When the worlds of collectibles, sports, and digital art came together in a crash-course collision, NBA Top Shot was born.
Or at least, that was the hope of the NBA, who created NBA Top Shot in what seems like an attempt to ride the waves of excitement generated by cryptocurrency, fantasy sports, and sports card collecting.
If you’re new to NBA Top Shot, don’t worry. Everybody is, seeing the platform is still in its beta period.
Still, that hasn’t stopped over 40,000 people from joining this new craze, which has already done $31 million in sales in just a matter of weeks.
While it still is too early to tell whether Top Shop is a quick fad or here to stay, we’re going to give you an inside look at all the big questions so you can best decide if this new sports collecting platform is a good investment for you.
You’re not the only person wondering, “What is NBA Top Shot?” With all new platforms, there’s a lot to unpack, and we’re here to save you the work.
According to the NBA, NBA Top Shot is “a blockchain-based platform that allows fans to buy, sell and trade numbered versions of specific, officially-licensed video highlights.”
Said differently, it’s a new platform that intends to recreate a sports trade card market based on principles of cryptocurrency, and the currency is NBA highlights.
In many ways, the platform seems very similar to the Panini Blockchain initiative, with the major difference being that NBA Top Shot is selling digital basketball highlights and Blockchain is selling digital cards across major sports.
The idea came in July of 2019, and NBA Top Shot has been in the lab ever since—Dapper Labs, specifically, or the blockchain company emphasizing fun and collectability. The intent of NBA Top Shot, according to a joint statement, was to provide a new way for NBA fans to collect “jaw-dropping plays and unforgettable highlights” that they own forever.
Even if you’ve never worked for Topps or Panini, you have an idea for how the cards hit the market: they are designed, a print-run is determined, they are printed, and then packaged and distributed.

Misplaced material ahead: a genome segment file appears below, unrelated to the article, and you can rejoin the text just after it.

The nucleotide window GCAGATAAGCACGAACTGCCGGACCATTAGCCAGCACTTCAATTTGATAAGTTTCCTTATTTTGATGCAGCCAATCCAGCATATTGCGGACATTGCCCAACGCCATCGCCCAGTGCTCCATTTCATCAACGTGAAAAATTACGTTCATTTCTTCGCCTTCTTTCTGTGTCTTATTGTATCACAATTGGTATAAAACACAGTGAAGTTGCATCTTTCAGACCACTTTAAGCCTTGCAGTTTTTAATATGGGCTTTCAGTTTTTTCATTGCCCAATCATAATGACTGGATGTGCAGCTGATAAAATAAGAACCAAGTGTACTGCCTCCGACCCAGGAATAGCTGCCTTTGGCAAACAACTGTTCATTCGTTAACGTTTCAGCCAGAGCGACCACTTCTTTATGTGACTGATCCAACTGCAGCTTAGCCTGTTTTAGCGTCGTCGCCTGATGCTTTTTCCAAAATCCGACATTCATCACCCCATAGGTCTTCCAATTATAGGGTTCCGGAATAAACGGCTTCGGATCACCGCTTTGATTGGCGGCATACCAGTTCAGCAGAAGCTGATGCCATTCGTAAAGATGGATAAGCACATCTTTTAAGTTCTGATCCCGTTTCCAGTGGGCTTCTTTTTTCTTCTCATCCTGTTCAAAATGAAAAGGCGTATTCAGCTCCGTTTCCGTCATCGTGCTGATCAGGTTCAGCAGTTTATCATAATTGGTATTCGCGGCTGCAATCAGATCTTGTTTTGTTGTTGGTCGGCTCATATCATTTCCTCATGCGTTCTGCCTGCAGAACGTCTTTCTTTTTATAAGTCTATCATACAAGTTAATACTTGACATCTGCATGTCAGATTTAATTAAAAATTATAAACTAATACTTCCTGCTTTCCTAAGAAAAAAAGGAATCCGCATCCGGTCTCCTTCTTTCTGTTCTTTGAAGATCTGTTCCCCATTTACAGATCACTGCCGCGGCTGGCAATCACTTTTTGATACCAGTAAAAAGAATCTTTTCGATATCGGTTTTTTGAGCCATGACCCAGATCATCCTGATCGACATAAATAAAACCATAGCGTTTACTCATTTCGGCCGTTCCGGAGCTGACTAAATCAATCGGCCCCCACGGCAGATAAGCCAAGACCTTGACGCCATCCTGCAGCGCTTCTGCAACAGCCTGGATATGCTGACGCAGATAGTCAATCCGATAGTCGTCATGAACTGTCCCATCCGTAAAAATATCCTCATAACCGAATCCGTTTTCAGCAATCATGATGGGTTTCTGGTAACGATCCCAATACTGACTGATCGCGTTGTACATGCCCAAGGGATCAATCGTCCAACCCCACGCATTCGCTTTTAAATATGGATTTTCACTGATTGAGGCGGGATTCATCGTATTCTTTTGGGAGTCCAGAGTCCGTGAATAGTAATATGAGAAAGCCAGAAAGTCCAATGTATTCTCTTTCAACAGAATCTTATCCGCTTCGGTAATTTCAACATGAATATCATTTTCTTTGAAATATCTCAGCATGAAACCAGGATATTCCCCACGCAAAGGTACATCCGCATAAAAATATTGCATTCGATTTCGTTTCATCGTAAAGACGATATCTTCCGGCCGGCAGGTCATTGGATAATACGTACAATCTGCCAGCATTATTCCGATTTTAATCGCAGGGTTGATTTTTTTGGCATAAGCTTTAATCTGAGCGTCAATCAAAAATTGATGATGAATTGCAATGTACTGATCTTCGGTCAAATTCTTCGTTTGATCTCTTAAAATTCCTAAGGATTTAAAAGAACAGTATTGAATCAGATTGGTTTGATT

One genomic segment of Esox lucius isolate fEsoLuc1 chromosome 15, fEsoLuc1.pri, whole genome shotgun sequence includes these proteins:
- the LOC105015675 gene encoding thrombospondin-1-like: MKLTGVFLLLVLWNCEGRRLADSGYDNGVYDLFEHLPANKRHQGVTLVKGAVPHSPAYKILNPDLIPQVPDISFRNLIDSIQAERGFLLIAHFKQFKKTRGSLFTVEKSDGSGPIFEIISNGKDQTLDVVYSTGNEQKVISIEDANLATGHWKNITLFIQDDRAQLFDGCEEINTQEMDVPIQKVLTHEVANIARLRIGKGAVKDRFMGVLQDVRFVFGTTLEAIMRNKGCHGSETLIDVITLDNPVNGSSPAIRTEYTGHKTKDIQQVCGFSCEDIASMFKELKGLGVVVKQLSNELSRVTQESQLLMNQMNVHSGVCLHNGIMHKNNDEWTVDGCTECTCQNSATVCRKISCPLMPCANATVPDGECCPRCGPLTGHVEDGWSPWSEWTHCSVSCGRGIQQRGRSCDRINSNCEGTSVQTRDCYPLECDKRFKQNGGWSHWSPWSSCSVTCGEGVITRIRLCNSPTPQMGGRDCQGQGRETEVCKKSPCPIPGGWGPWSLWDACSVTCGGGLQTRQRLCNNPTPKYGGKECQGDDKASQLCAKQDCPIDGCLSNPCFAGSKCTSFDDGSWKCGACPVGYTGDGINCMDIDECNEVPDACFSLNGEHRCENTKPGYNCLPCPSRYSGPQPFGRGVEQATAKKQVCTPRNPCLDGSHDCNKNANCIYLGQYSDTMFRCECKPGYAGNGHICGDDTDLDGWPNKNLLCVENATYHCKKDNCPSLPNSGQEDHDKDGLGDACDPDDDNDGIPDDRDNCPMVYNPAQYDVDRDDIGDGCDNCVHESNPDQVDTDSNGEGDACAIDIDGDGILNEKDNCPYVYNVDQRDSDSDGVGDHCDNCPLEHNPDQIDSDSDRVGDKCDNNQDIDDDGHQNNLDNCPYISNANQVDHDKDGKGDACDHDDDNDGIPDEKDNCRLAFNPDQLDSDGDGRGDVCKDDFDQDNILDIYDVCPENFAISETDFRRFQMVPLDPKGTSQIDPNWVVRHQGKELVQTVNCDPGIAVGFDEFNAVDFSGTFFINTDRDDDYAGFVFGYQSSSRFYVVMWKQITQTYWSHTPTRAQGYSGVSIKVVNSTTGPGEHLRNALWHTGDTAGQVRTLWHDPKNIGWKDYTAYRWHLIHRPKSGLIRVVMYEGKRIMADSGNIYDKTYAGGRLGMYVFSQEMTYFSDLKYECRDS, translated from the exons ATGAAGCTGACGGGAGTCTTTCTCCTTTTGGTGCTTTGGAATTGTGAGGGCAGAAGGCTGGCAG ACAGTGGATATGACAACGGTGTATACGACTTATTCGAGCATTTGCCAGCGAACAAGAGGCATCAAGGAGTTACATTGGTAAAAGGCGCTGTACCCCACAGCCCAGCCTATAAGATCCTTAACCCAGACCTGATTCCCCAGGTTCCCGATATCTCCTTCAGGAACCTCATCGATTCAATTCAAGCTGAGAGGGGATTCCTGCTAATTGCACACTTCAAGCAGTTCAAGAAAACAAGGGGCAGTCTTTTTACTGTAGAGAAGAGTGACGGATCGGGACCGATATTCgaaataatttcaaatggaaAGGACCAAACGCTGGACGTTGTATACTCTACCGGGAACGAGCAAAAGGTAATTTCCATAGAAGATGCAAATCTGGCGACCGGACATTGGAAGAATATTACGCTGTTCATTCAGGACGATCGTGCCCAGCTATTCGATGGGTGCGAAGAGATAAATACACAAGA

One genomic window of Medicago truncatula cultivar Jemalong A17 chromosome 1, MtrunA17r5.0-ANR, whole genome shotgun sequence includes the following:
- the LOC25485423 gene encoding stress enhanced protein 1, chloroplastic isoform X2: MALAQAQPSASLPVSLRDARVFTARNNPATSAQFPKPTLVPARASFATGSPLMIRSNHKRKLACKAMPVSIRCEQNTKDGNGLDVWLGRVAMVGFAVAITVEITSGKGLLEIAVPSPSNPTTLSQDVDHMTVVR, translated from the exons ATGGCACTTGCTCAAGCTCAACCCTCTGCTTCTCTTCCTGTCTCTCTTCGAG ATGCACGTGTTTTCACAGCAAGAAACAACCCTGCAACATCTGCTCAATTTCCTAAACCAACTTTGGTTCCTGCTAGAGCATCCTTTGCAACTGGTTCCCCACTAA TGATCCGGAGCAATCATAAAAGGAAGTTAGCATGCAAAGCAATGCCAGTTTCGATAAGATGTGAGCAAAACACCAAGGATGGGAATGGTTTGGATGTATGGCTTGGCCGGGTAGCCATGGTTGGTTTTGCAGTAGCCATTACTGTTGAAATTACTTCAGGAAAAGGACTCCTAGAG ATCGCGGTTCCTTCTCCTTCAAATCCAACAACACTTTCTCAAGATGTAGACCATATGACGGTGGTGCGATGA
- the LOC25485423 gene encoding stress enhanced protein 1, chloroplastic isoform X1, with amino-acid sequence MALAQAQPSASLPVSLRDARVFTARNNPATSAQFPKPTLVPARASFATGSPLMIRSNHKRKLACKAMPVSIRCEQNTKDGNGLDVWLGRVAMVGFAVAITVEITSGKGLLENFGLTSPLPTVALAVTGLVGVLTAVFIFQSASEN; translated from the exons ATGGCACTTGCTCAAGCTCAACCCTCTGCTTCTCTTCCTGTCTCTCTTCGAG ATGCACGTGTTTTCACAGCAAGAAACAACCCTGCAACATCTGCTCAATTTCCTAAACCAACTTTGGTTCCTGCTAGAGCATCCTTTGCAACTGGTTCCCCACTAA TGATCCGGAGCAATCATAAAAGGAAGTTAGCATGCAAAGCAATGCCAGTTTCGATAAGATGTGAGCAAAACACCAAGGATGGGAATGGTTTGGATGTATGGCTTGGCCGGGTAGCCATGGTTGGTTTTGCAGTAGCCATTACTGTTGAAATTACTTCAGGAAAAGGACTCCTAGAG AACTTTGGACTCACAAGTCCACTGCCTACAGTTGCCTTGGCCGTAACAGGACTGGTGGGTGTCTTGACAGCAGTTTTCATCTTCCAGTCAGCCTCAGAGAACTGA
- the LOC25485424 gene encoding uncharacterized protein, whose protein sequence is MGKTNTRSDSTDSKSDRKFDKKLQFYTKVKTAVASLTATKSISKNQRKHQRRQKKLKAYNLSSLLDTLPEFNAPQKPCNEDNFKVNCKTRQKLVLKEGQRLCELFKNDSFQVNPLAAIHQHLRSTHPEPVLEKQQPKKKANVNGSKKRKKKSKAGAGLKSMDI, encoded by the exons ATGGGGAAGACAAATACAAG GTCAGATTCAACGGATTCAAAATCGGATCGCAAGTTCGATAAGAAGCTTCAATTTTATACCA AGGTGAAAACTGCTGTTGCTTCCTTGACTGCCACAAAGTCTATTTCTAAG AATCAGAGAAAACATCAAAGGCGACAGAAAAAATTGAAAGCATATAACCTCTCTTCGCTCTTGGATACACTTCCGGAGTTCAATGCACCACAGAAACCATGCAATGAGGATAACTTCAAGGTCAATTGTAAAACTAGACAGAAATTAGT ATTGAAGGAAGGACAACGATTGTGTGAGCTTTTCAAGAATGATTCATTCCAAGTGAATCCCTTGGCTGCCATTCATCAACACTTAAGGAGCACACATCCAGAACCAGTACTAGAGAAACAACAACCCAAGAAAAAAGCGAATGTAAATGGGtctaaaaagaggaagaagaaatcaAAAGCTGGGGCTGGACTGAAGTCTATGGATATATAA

With NBA Top Shot, this isn’t the case.
But how are NBA highlights converted into currency?
According to the post, “the NBA cuts the highlights and then Dapper Labs decides how many of each highlight they are going to sell and number them. They place each highlight into digital packs, just like regular trading cards, and sell the packs on the official NBA Top Shot website for prices ranging from $9 to $230. The pack prices depend on the quality of highlight, the stardom level of the player and the exclusiveness of the card. Once you purchase a pack, those highlights go into your encrypted, secure highlight wallet to be “showcased” or re-sold on the NBA Top Shot Marketplace.”
Sound familiar? There’s a lot of overlap between sports cards and the process with the highlights, including the numbering and limited “print runs” of NBA Top Shot clips.
You might be wondering “are people really buying these?”
The short answer is yet. Lots of people, even.
Of course, the NBA Top Shot website boasts 40,000 current followers, but there’s also solid evidence to suggest that these followers are eating up the NBA Top Shot product.
For one, Dapper Labs has struggled to keep the packs in stock recently, selling out 25,000 units each of four different base pack releases, numbers 6-9. On top of that, a new package release has crashed the NBA Top Shot website because of high levels of traffic.
Perhaps even more impressive, however, is just how much some of the clips are bringing on the market. “According to Action Network, there have already been five sales on the global, open, peer-to-peer, always-on marketplace worth over $20,000 U.S. dollars, including a specific LeBron James highlight that recently sold for over $71,000.”
The highlight of Ja Morant’s iconic dunk over Aron Baynes from his rookie season is being sold by four different collectors for $100,000 each. If it sells at this price, it will be the first six-figure sale for an NBA Top Shot clip, but it almost certainly won’t be the last.
NBA Top Shot checks enough boxes that it is worth considering as an investment, especially for a sports card fan and collector.
There are several reasons not to go all-on on NBA Top Shot. At least not yet.
Only time will tell if NBA Top Shot has staying power or if it’s just a fad, but either way, you should check out the new platform and judge for yourself.
Approach it with caution, as NBA Top Shot is much more high-risk, high-reward than sports cards based on its short life thus far, but NBA Top Shot has gained enough traction and sold enough packs that card collectors and cryptocurrency-enthusiasts alike should keep an eye on it as it continues to carve out its niche in the collectibles market.
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